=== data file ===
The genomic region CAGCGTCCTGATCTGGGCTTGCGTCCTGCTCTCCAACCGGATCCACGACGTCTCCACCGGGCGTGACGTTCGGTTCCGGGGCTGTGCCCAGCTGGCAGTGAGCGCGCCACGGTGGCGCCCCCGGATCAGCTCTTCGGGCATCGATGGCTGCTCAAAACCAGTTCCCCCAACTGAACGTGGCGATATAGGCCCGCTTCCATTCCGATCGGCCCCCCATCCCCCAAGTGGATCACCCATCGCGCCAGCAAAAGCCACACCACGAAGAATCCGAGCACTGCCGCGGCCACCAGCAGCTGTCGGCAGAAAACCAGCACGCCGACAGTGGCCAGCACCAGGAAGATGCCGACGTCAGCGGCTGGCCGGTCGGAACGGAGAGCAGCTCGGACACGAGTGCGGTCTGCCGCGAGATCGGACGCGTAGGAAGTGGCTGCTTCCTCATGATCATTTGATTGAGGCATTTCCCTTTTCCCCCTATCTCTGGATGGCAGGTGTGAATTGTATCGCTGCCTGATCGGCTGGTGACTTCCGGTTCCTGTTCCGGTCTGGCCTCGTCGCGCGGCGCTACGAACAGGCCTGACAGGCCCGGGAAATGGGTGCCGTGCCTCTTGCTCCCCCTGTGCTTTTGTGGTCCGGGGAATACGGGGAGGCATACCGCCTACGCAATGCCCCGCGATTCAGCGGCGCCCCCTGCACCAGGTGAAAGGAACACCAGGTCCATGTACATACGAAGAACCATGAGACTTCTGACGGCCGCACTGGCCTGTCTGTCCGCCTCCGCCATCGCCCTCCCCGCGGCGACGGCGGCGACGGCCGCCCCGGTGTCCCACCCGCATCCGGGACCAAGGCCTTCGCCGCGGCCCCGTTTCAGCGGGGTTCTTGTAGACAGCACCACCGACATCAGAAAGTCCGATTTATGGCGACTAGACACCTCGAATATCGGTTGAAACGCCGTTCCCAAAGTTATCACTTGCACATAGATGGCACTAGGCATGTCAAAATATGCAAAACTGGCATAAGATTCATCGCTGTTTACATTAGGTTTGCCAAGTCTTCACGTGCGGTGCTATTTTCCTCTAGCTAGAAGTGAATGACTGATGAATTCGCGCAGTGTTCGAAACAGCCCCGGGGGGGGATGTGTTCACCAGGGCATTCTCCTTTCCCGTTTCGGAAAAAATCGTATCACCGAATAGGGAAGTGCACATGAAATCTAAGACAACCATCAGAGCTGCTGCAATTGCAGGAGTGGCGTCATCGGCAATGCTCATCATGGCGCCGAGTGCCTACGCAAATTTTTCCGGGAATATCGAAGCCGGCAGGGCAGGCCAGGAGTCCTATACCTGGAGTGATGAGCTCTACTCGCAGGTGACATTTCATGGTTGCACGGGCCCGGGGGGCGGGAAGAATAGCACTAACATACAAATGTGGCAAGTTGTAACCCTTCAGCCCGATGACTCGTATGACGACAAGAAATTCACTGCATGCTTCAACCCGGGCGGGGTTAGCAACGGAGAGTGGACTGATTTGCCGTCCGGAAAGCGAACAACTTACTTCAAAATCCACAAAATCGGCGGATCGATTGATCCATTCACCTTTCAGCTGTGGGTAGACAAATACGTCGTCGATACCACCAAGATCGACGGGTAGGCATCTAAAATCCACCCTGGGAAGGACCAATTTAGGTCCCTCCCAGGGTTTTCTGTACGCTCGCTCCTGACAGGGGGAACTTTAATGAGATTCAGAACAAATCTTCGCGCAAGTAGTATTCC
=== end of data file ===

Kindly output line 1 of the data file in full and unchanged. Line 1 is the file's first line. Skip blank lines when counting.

The genomic region CAGCGTCCTGATCTGGGCTTGCGTCCTGCTCTCCAACCGGATCCACGACGTCTCCACCGGGCGTGACGTTCGGTTCCGGGGCTGTGCCCAGCTGGCAGTGAGCGCGCCACGGTGGCGCCCCCGGATCAGCTCTTCGGGCATCGATGGCTGCTCAAAACCAGTTCCCCCAACTGAACGTGGCGATATAGGCCCGCTTCCATTCCGATCGGCCCCCCATCCCCCAAGTGGATCACCCATCGCGCCAGCAAAAGCCACACCACGAAGAATCCGAGCACTGCCGCGGCCACCAGCAGCTGTCGGCAGAAAACCAGCACGCCGACAGTGGCCAGCACCAGGAAGATGCCGACGTCAGCGGCTGGCCGGTCGGAACGGAGAGCAGCTCGGACACGAGTGCGGTCTGCCGCGAGATCGGACGCGTAGGAAGTGGCTGCTTCCTCATGATCATTTGATTGAGGCATTTCCCTTTTCCCCCTATCTCTGGATGGCAGGTGTGAATTGTATCGCTGCCTGATCGGCTGGTGACTTCCGGTTCCTGTTCCGGTCTGGCCTCGTCGCGCGGCGCTACGAACAGGCCTGACAGGCCCGGGAAATGGGTGCCGTGCCTCTTGCTCCCCCTGTGCTTTTGTGGTCCGGGGAATACGGGGAGGCATACCGCCTACGCAATGCCCCGCGATTCAGCGGCGCCCCCTGCACCAGGTGAAAGGAACACCAGGTCCATGTACATACGAAGAACCATGAGACTTCTGACGGCCGCACTGGCCTGTCTGTCCGCCTCCGCCATCGCCCTCCCCGCGGCGACGGCGGCGACGGCCGCCCCGGTGTCCCACCCGCATCCGGGACCAAGGCCTTCGCCGCGGCCCCGTTTCAGCGGGGTTCTTGTAGACAGCACCACCGACATCAGAAAGTCCGATTTATGGCGACTAGACACCTCGAATATCGGTTGAAACGCCGTTCCCAAAGTTATCACTTGCACATAGATGGCACTAGGCATGTCAAAATATGCAAAACTGGCATAAGATTCATCGCTGTTTACATTAGGTTTGCCAAGTCTTCACGTGCGGTGCTATTTTCCTCTAGCTAGAAGTGAATGACTGATGAATTCGCGCAGTGTTCGAAACAGCCCCGGGGGGGGATGTGTTCACCAGGGCATTCTCCTTTCCCGTTTCGGAAAAAATCGTATCACCGAATAGGGAAGTGCACATGAAATCTAAGACAACCATCAGAGCTGCTGCAATTGCAGGAGTGGCGTCATCGGCAATGCTCATCATGGCGCCGAGTGCCTACGCAAATTTTTCCGGGAATATCGAAGCCGGCAGGGCAGGCCAGGAGTCCTATACCTGGAGTGATGAGCTCTACTCGCAGGTGACATTTCATGGTTGCACGGGCCCGGGGGGCGGGAAGAATAGCACTAACATACAAATGTGGCAAGTTGTAACCCTTCAGCCCGATGACTCGTATGACGACAAGAAATTCACTGCATGCTTCAACCCGGGCGGGGTTAGCAACGGAGAGTGGACTGATTTGCCGTCCGGAAAGCGAACAACTTACTTCAAAATCCACAAAATCGGCGGATCGATTGATCCATTCACCTTTCAGCTGTGGGTAGACAAATACGTCGTCGATACCACCAAGATCGACGGGTAGGCATCTAAAATCCACCCTGGGAAGGACCAATTTAGGTCCCTCCCAGGGTTTTCTGTACGCTCGCTCCTGACAGGGGGAACTTTAATGAGATTCAGAACAAATCTTCGCGCAAGTAGTATTCC